Data in Table 1 supports what can be inferred from the graphs. For instance, Sharif University has the largest in-degree value in math and the second largest value in chemistry; and the University of Tehran has the largest value in chemistry and the second largest value in math. The number of links indicates the number of institutions connected to the given institution. Closeness centrality and betweenness centrality both are based upon on the concept of network paths (Newman, 2008). The closeness centrality of node i is the mean geodesic distance from vertex i to every other vertex. A geodesic path is the shortest path, in terms of number of edges traversed, between a specified pair of vertices. A node has high betweenness if it lies along many shortest paths between pairs of others (Borgatti & Li, 2009). Betweenness gauges the extent to which a node facilitates the flow in the network (Otte & Rousseau, 2002). According to Table 1, Sharif University of Technology has the biggest closeness and betweenness in maths. It is interesting that although Tarbiat Modarres University has bigger closeness in chemistry than Sharif, but has much less betweenness. This implies that Tarbiat Modarres University has probably a rich library collection in chemistry while Sharif plays a key role in communication between other institutions.


Studying Ghadir ILL logs as an example, we tried to show what types of information SNA can reveal. Considering the range of data recorded in ILL logs a range of networks can be generated which at least include:

Each of the above networks can be generated for all subjects, for specific subjects, for different types of items, or for different types of users (i.e., graduate students, faculty members and so on).

Visual representation of networks can reveal insightful knowledge about the state of services and the role of institutions in document sharing. However, relying only on the network graphs has its own pitfalls. For example, for very large networks with many nodes and edges, graphs cannot be very helpful. Therefore, network measures should be calculated in order to gain a better understanding of the information flow within the network and obtain objective evidence and information to support decision making. Centrality measures, for instance, can tell us which nodes play a more "central" role in the network of information exchange (Opsahl et al., 2010). Using SNA techniques one can find out about the possible weakness or strength in subject collections of institutions. This information can help librarians make collection building decisions and plan for better cooperation with institutions that are geographically close to them in order to reduce the costs of resource sharing both for libraries and their clients.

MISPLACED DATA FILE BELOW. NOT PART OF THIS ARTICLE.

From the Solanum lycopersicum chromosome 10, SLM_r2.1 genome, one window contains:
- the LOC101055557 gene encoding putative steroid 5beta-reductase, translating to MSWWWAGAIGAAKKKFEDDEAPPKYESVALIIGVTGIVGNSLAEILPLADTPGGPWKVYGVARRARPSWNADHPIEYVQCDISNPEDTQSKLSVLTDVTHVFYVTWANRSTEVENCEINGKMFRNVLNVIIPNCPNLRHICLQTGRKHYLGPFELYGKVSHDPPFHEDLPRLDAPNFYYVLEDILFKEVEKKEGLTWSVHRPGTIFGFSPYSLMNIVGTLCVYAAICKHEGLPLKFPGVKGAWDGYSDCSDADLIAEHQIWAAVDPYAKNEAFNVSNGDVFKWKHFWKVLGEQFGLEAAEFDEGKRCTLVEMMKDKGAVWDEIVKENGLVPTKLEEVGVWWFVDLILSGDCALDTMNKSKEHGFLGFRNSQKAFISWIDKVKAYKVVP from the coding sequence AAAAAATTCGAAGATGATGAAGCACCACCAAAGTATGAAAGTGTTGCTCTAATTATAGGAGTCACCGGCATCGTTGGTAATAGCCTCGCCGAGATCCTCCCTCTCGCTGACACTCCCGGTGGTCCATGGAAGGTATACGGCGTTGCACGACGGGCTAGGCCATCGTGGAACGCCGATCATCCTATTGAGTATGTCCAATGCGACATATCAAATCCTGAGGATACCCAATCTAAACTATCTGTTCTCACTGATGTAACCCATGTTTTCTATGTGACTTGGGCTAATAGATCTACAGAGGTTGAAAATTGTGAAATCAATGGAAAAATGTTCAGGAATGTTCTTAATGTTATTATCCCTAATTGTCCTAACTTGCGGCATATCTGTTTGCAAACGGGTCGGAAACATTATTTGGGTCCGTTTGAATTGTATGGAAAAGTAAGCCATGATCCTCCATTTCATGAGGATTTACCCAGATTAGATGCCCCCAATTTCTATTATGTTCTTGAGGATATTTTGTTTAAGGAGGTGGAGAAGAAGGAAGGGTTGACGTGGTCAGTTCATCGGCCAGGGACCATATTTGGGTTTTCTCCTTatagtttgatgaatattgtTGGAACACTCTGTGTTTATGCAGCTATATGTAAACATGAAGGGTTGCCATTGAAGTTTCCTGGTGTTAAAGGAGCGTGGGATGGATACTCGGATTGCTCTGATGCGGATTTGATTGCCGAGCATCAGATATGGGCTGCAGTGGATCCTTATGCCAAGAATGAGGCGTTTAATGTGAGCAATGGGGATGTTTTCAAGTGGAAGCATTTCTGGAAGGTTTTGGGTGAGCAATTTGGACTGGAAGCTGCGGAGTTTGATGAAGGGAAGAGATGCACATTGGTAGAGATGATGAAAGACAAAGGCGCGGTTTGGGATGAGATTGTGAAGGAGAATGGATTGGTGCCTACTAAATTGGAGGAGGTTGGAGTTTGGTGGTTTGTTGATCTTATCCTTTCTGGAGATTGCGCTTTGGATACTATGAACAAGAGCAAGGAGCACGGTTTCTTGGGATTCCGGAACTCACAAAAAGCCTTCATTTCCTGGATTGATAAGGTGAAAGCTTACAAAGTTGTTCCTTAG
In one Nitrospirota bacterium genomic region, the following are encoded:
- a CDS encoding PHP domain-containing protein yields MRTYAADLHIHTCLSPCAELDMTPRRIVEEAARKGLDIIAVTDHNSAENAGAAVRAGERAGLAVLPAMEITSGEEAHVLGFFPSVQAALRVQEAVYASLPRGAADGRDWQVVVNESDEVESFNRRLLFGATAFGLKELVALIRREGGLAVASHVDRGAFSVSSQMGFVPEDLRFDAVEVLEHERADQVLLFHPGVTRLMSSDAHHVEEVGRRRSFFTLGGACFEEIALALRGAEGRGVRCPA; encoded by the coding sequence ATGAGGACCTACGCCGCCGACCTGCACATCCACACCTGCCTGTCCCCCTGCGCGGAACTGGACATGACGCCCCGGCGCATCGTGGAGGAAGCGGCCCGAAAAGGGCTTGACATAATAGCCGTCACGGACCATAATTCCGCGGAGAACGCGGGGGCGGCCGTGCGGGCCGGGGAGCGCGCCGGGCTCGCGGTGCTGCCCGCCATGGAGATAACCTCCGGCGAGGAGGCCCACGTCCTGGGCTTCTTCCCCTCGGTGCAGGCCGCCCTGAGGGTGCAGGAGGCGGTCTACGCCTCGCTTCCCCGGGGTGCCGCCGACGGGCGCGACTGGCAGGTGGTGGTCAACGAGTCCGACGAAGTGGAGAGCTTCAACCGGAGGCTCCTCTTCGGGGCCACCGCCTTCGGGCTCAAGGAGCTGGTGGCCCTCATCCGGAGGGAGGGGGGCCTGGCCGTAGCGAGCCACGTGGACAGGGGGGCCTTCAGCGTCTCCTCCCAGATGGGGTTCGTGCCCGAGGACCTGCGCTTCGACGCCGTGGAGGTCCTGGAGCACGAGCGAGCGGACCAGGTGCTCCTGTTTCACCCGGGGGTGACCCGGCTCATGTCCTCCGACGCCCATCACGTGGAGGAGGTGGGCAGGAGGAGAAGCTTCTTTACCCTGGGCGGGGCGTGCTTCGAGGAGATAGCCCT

Bibliographic information of this paper for citing:

Jalalimanesh, Ammar, and Yaghoubi, Seyyed Majid (2013).   "Application of social network analysis in interlibrary loan services."   Webology, 10(1), Article 108. Available at: http://www.webology.org/2013/v10n1/a108.html

Copyright © 2013, Ammar Jalalimanesh, and Seyyed Majid Yaghoubi.